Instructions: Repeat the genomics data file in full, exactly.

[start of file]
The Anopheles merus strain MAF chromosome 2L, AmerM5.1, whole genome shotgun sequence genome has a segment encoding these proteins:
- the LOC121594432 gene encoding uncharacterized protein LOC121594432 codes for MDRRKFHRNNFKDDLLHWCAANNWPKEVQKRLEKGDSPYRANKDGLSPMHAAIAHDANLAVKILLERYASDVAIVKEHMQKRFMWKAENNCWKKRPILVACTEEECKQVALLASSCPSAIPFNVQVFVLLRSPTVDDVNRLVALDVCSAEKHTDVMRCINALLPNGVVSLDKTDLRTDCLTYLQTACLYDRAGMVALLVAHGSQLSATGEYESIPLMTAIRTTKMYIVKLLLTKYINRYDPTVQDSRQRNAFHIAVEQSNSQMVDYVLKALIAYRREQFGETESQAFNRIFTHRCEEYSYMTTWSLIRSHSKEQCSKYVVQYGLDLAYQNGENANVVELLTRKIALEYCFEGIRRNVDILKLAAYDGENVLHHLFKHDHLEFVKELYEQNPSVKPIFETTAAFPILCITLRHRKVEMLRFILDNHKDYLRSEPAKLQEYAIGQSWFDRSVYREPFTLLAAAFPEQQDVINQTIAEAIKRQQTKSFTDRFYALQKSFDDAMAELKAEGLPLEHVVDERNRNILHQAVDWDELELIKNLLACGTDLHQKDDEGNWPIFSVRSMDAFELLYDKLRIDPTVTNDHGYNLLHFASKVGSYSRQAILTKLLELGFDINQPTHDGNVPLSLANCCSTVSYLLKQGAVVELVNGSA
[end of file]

The Anopheles merus strain MAF chromosome 2L, AmerM5.1, whole genome shotgun sequence genome has a segment encoding these proteins:
- the LOC121594432 gene encoding uncharacterized protein LOC121594432 codes for MDRRKFHRNNFKDDLLHWCAANNWPKEVQKRLEKGDSPYRANKDGLSPMHAAIAHDANLAVKILLERYASDVAIVKEHMQKRFMWKAENNCWKKRPILVACTEEECKQVALLASSCPSAIPFNVQVFVLLRSPTVDDVNRLVALDVCSAEKHTDVMRCINALLPNGVVSLDKTDLRTDCLTYLQTACLYDRAGMVALLVAHGSQLSATGEYESIPLMTAIRTTKMYIVKLLLTKYINRYDPTVQDSRQRNAFHIAVEQSNSQMVDYVLKALIAYRREQFGETESQAFNRIFTHRCEEYSYMTTWSLIRSHSKEQCSKYVVQYGLDLAYQNGENANVVELLTRKIALEYCFEGIRRNVDILKLAAYDGENVLHHLFKHDHLEFVKELYEQNPSVKPIFETTAAFPILCITLRHRKVEMLRFILDNHKDYLRSEPAKLQEYAIGQSWFDRSVYREPFTLLAAAFPEQQDVINQTIAEAIKRQQTKSFTDRFYALQKSFDDAMAELKAEGLPLEHVVDERNRNILHQAVDWDELELIKNLLACGTDLHQKDDEGNWPIFSVRSMDAFELLYDKLRIDPTVTNDHGYNLLHFASKVGSYSRQAILTKLLELGFDINQPTHDGNVPLSLANCCSTVSYLLKQGAVVELVNGSA